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Gypsies rejoice in their first “Blessed”

2017-03-29 10:28

When the Church declares someone “Blessed”, it is always a landmark occasion. Today, when beatification ceremonies take place in the country, and, where possible, the very area in which the new “Blessed” lived and died, there is special cause for celebration.

The beatification of 115 martyrs of the Spanish Civil War on Saturday 25 March in Almería, Spain, was inevitably a joyful occasion – but especially so as the congregation of more than five thousand people included more than three hundred and fifty gypsies.

The martyrs who were beatified on Saturday included ninety-three priests, twenty laymen and two women, killed by because of their religious beliefs by Republicans during the 1936-39 conflict.

One of the two women was Emilia Fernandez, also known as "La Canastera", the first gypsy to be beatified.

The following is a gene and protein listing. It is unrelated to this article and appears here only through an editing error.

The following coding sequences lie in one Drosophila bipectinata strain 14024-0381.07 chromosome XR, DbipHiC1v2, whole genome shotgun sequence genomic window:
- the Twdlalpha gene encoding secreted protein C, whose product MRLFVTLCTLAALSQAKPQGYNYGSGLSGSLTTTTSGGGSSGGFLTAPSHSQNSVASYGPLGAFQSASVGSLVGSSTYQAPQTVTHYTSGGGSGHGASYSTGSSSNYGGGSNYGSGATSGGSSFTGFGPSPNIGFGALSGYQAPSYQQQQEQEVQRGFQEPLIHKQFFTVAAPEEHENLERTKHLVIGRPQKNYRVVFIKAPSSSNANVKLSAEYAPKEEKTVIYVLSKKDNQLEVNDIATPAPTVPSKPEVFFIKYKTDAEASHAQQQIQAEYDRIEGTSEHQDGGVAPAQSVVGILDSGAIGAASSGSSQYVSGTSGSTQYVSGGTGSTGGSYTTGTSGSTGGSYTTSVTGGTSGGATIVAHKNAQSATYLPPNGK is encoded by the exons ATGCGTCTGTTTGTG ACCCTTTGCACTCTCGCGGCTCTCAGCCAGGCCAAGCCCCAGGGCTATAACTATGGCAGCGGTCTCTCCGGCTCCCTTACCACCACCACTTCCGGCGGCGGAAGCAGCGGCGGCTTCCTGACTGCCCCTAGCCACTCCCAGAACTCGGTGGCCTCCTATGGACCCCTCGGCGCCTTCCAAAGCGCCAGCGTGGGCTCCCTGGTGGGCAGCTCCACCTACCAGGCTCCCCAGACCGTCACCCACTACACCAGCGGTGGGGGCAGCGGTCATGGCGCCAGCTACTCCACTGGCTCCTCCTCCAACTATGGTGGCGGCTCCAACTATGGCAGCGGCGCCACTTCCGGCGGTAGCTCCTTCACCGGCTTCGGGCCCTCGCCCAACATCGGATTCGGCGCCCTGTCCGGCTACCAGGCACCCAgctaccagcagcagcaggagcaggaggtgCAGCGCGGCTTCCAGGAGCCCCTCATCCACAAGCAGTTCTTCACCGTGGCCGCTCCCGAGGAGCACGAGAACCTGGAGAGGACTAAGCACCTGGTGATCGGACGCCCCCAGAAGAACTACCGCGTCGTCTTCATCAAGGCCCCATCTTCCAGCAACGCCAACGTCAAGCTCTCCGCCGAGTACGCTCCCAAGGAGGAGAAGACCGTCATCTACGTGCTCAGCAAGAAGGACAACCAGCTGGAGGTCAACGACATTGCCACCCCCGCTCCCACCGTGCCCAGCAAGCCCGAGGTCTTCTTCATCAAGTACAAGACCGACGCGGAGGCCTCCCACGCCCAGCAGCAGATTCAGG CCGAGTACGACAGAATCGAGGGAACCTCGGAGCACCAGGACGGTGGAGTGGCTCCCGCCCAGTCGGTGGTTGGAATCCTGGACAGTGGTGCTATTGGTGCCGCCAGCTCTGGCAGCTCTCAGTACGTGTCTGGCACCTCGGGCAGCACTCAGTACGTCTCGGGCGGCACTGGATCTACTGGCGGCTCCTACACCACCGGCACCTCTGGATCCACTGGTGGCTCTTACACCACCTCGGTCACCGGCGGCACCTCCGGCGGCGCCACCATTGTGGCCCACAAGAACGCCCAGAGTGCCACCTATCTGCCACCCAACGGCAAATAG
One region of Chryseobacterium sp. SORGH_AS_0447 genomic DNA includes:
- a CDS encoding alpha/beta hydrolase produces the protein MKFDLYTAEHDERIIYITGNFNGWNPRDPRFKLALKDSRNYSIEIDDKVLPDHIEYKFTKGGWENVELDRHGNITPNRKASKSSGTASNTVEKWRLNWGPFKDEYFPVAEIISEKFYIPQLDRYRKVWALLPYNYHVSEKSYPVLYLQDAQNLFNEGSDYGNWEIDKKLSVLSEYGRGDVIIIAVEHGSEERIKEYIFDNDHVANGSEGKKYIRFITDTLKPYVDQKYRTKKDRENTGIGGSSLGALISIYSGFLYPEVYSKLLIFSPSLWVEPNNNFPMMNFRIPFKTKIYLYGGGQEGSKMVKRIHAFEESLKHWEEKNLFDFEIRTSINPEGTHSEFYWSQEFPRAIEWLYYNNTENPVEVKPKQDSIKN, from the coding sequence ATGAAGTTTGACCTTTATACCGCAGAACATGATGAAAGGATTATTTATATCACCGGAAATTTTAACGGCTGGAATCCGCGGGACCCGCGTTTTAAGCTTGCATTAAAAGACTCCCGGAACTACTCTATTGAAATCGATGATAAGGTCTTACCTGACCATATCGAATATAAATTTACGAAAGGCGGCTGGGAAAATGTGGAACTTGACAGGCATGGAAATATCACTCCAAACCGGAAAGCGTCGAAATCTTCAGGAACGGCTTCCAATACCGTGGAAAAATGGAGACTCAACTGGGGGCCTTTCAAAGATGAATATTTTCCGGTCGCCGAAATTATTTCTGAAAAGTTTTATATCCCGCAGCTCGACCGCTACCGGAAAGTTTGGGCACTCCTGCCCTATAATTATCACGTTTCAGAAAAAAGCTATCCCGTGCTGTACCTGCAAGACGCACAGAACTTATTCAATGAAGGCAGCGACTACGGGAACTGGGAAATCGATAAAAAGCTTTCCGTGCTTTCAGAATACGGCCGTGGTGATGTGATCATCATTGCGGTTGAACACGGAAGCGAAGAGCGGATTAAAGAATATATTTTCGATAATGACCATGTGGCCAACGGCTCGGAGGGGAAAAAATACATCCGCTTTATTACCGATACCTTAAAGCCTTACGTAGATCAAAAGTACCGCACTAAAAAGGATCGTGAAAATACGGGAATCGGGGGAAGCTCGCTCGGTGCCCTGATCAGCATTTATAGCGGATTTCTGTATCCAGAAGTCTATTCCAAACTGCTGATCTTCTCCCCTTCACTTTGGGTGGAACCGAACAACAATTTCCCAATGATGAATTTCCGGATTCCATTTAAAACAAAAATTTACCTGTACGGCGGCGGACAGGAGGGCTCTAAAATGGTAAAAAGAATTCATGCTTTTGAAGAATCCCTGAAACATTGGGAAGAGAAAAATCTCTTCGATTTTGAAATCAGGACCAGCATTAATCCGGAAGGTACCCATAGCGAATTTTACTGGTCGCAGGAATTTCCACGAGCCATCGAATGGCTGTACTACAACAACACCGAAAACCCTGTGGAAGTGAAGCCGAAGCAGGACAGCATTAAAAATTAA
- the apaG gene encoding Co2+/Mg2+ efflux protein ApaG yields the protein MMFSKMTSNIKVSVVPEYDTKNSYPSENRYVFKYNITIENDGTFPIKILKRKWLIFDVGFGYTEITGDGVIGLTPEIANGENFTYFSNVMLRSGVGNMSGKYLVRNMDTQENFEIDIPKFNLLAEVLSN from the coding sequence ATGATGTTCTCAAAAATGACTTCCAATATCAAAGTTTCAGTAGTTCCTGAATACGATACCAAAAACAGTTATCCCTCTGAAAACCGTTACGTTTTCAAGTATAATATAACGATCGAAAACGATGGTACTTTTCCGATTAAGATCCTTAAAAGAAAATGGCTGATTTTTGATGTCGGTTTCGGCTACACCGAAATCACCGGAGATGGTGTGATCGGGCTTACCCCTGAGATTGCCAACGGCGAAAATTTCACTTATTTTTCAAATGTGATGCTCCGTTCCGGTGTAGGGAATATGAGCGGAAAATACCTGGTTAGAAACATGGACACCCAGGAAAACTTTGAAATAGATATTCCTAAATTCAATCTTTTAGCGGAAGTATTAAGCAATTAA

Emilia was a young gypsy woman who tried to protect her husband, Juan Cortés, from being forced to fight on behalf of the Republicans. However their plan of making him temporarily blind did not work and both were sent to separate prisons. There, in spite of her pregnancy, Emilia was fed on near starvation rations.

A young woman called Lola secretly taught Emilia to pray the rosary. When the prison governor discovered this, he tried to persuade her to reveal the name of her teacher, sending Emilia into solitary confinement for refusing to speak.

Within the unheated cell in the depths of winter, Emilia gave birth to a baby girl whom she baptised and called Angela. Unfortunately the new mother kept bleeding, apparently due to some infection. She was taken to hospital but both she and the baby were returned to the old cell. Emilia’s health continued to deteriorate. She died, apparently of bronchopneumonia and the post-partum infection, in January 1939 and was buried in a mass grave.

Angela was adopted but no record seems exist of her new name. She would be seventy-seven years old if she is still alive today.

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